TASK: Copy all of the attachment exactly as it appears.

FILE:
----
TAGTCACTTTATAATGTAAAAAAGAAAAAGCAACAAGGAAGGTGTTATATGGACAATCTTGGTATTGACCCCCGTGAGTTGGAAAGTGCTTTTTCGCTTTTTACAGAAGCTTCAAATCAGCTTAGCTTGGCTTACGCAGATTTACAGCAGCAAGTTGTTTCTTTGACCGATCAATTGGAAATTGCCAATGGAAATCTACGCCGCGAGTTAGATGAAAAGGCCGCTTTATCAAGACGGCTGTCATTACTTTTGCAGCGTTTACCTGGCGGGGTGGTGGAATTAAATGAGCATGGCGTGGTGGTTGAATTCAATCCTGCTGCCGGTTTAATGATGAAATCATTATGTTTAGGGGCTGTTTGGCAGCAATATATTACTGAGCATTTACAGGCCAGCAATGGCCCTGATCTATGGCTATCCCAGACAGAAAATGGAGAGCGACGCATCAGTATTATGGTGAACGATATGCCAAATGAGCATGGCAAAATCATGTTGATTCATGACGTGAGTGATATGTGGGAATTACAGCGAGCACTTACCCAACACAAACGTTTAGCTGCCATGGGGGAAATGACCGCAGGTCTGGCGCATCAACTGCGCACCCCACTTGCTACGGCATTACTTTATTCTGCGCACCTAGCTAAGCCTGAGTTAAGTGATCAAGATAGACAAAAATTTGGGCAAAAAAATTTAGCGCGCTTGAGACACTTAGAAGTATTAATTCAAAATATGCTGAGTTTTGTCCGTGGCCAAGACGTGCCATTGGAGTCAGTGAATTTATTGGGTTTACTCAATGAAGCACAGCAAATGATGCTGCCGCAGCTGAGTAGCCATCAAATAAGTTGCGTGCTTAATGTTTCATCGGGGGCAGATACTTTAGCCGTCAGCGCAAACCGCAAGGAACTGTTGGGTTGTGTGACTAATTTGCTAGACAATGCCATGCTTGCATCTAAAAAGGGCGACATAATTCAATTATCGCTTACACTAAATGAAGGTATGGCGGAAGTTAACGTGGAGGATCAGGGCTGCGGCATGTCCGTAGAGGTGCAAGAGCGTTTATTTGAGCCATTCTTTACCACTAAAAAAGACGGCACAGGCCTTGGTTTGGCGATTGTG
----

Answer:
TAGTCACTTTATAATGTAAAAAAGAAAAAGCAACAAGGAAGGTGTTATATGGACAATCTTGGTATTGACCCCCGTGAGTTGGAAAGTGCTTTTTCGCTTTTTACAGAAGCTTCAAATCAGCTTAGCTTGGCTTACGCAGATTTACAGCAGCAAGTTGTTTCTTTGACCGATCAATTGGAAATTGCCAATGGAAATCTACGCCGCGAGTTAGATGAAAAGGCCGCTTTATCAAGACGGCTGTCATTACTTTTGCAGCGTTTACCTGGCGGGGTGGTGGAATTAAATGAGCATGGCGTGGTGGTTGAATTCAATCCTGCTGCCGGTTTAATGATGAAATCATTATGTTTAGGGGCTGTTTGGCAGCAATATATTACTGAGCATTTACAGGCCAGCAATGGCCCTGATCTATGGCTATCCCAGACAGAAAATGGAGAGCGACGCATCAGTATTATGGTGAACGATATGCCAAATGAGCATGGCAAAATCATGTTGATTCATGACGTGAGTGATATGTGGGAATTACAGCGAGCACTTACCCAACACAAACGTTTAGCTGCCATGGGGGAAATGACCGCAGGTCTGGCGCATCAACTGCGCACCCCACTTGCTACGGCATTACTTTATTCTGCGCACCTAGCTAAGCCTGAGTTAAGTGATCAAGATAGACAAAAATTTGGGCAAAAAAATTTAGCGCGCTTGAGACACTTAGAAGTATTAATTCAAAATATGCTGAGTTTTGTCCGTGGCCAAGACGTGCCATTGGAGTCAGTGAATTTATTGGGTTTACTCAATGAAGCACAGCAAATGATGCTGCCGCAGCTGAGTAGCCATCAAATAAGTTGCGTGCTTAATGTTTCATCGGGGGCAGATACTTTAGCCGTCAGCGCAAACCGCAAGGAACTGTTGGGTTGTGTGACTAATTTGCTAGACAATGCCATGCTTGCATCTAAAAAGGGCGACATAATTCAATTATCGCTTACACTAAATGAAGGTATGGCGGAAGTTAACGTGGAGGATCAGGGCTGCGGCATGTCCGTAGAGGTGCAAGAGCGTTTATTTGAGCCATTCTTTACCACTAAAAAAGACGGCACAGGCCTTGGTTTGGCGATTGTG